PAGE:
One of the most topical issues regarding Covid-19 is that of vaccination and whether it should be mandatory.
Stories regarding big employers such as Citibank in the US mandating vaccination as a condition of employment (“no jab, no job”), the experience of great sports personalities such as Novak Djokovic and the decision of the Supreme Court in the US last week regarding laws mandating vaccination in the private sector, have all brought this issue into the spotlight.
Any day now the Covid-19 Inquiry will publish draft terms of reference. This will be a significant event. Once agreed, the terms of reference will determine the scope and length of the inquiry which is due to begin its work in the Spring. In turn this will have a direct impact on how valuable the inquiry turns out to be.
As mentioned in our recent alert of 18 June 2021, the video call Covid temporary adjusted right to work process was due to end today. However, at the eleventh hour the Home Office has announced the adjusted right to work process is extended again to 5 April 2022.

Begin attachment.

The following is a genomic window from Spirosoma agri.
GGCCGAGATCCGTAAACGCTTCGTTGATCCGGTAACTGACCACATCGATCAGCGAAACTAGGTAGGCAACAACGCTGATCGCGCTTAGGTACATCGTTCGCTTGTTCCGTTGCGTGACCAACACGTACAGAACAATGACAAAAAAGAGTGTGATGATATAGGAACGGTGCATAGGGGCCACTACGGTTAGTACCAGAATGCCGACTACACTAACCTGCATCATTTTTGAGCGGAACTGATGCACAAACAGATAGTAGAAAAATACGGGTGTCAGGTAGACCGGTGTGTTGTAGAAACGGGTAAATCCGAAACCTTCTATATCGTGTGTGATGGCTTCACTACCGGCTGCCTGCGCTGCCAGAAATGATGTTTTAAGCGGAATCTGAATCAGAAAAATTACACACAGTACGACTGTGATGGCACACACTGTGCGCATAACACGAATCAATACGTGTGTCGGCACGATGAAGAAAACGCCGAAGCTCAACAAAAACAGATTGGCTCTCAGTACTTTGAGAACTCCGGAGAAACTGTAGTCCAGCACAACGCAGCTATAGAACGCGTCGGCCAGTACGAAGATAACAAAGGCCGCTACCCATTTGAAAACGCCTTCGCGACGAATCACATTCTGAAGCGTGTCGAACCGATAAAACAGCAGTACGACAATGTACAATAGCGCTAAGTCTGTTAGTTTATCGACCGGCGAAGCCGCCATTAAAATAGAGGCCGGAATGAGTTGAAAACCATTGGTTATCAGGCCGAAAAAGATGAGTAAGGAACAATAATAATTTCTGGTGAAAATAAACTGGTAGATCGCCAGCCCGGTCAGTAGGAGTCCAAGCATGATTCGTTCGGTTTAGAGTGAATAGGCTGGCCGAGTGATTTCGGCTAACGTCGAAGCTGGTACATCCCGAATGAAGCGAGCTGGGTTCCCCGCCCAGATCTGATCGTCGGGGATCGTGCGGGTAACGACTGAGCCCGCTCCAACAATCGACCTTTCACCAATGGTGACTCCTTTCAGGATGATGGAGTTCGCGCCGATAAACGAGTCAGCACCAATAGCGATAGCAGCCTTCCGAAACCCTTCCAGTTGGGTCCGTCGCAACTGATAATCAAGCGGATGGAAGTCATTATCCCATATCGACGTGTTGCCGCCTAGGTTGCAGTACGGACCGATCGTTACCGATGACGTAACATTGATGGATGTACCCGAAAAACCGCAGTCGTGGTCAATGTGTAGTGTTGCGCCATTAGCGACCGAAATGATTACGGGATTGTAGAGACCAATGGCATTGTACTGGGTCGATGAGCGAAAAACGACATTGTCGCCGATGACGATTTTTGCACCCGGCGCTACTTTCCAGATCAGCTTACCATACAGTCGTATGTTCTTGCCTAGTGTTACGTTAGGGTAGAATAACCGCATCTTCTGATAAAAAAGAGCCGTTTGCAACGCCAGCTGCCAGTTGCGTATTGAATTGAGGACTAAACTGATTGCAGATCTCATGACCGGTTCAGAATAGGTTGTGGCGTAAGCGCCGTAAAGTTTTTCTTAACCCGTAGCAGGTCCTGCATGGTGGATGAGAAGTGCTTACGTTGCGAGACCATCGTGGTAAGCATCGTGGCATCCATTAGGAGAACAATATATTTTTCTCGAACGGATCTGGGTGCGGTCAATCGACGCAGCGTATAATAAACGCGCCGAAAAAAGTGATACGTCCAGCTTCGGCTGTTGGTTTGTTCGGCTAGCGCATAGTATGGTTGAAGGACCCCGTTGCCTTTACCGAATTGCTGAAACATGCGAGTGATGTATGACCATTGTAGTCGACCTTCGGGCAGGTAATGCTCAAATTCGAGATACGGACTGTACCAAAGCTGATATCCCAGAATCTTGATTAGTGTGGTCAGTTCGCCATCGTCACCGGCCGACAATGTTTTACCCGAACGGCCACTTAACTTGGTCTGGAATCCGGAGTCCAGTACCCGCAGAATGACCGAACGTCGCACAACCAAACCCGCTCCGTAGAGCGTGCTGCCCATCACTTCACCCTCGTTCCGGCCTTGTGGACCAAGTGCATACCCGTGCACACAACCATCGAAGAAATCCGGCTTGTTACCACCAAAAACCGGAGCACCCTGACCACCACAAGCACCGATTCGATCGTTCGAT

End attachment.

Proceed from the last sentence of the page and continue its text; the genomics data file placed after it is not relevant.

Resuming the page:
Richard Fox, a Senior Partner in our Employment team, is quoted extensively in the FT today regarding the dilemma faced by companies who may wish to insist that their workers are fully vaccinated against Covid-19 before they return to the office.
Managing your Migrant workforce in the COVID-19 crisis
On Friday 3 April, immigration partner and head of department, Nick Rollason, hosted a webinar looking at urgent issues employers are facing during the COVID-19 crisis and answered some of the key questions being raised.
Calls for a public inquiry are continuing to mount and are likely to prove difficult to resist. In this blog, Sophie Kemp considers the framework for such inquiries, and the key issues likely to form the core of its terms of reference.